We’ve written previously about the innovations behind the growth of solar-plus-storage technologies, which allow consumers increased energy independence and sustainability. Not only that, solar-plus-storage systems significantly reduce energy costs for residential and commercial customers alike. As these technologies continue to develop, becoming more efficient and less expensive, we expect to see more consumers embrace the ability to create, store, and use their own energy on their property.
There is an even greater possibility emerging from the solar-plus-storage model, however. While many of today’s solar-plus-storage systems are highly efficient, they often rely on a connection to the grid and maintain a symbiotic relationship to utility companies. This combination of solar generation and reliance on the grid has both advantages and disadvantages, but many solar innovators have their eyes on a bigger prize: the energy independence and resiliency offered by distributed generation.
What is Distributed Generation?
Distributed generation is a model of decentralized power production that eliminates the need for elaborate energy distribution infrastructure by generating power near the point-of-use, rather than miles away at a centralized location such as a power plant. Localized power production eliminates many systemic issues resulting from grid dependency, such as inefficiency through power loss, emissions, and infrastructure vulnerability. As the Environmental and Energy Study Institute (EESI) explains, “By generating electricity in smaller amounts closer to end-users, we can dramatically increase energy efficiency, reduce carbon pollution, improve grid resiliency, and curtail the need for new transmission investments.”
For residential solar-plus-storage adopters, distributed generation looks like this: solar photovoltaic panels on or near the residence harvest solar energy and deliver it through a nearby intelligent hybrid inverter to a battery storage system. The inverter, which manages energy production and consumption, connects to the residence’s electric panel, supplying its energy needs through generated and stored power.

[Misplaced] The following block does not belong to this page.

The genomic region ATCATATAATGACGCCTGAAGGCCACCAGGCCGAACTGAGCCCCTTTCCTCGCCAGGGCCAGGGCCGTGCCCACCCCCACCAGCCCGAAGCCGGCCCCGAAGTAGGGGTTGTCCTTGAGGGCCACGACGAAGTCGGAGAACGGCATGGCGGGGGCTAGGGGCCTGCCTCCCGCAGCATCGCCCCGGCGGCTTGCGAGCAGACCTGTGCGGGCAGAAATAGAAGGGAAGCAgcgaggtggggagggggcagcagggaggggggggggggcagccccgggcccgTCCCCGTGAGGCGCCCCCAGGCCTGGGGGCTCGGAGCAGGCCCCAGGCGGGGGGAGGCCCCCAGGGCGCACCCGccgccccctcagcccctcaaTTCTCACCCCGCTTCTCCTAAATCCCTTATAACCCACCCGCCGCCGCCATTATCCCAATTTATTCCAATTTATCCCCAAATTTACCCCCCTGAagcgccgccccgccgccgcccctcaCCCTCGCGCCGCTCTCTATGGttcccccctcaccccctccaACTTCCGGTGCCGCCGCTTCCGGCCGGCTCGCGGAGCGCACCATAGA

This type of distributed generation system can be either grid-connected or a standalone system which is completely off-grid. Standalone systems most benefit residential customers who live in remote areas, but also appeal to consumers who wish to achieve total independence from utility companies and live by entirely sustainable power sources. As the US Department of Energy reports, “For many people, powering their homes or small businesses using a small renewable energy system that is not connected to the electricity grid -- called a stand-alone system -- makes economic sense and appeals to their environmental values.”
It’s Time for a Paradigm Shift
Why embrace distributed generation and solar-plus-storage technology? In addition to economic incentives, resiliency, and sustainability, consider this: the current model of power production and distribution dates back to Thomas Edison. It’s “amazing how little has changed in the American electric industry since Thomas Edison first fired up his power station on Pearl Street, New York City in 1882,” Mark Group CCO Jeff Bladen writes in Bringing Energy Closer to Home. “The only problem is that the real costs of that power are no longer so inexpensive in dollars or other impacts.” It’s past time for real, impactful innovation in the way we create and supply power.
Recent storms have thrown the need for more resilient energy infrastructure into sharp relief. We can look at Puerto Rico, which remains roughly 85 percent powerless several weeks after Hurricane Maria. The island’s energy transmission infrastructure is estimated to take months and millions of dollars to bring back online. If instead of a centralized power production and massive distribution system the island were to have multiple points of distributed generation, known as microgrids, power could be restored much more quickly and efficiently.
Tesla CEO Elon Musk saw the potential for a paradigm shift in Puerto Rico’s power generation and distribution model and has already shipped batteries to the island. As Brookings reports, “Musk says he can repower Puerto Rico’s grid with solar and battery storage, an alternative that will not rebuild the grid in the old way. Instead, it would make the island’s electric system more resilient, more local, more independent, and less costly.” The world will be watching closely as Puerto Rico’s experiment with distributed generation takes shape, hopefully inspiring greater adoption of this new power paradigm.
Your Solar-Plus-Storage Resource
At Solar Design Studio, our deep experience in solar design, installation, and project management allows us to be a valuable resource for consumers who are interested in being ahead of the curve, embracing revolutionary technology, and saving money. If a solar-plus-storage or distributed generation model intrigues you, schedule a free consultation today and we can begin to make your efficient, resilient, and renewable power system a reality.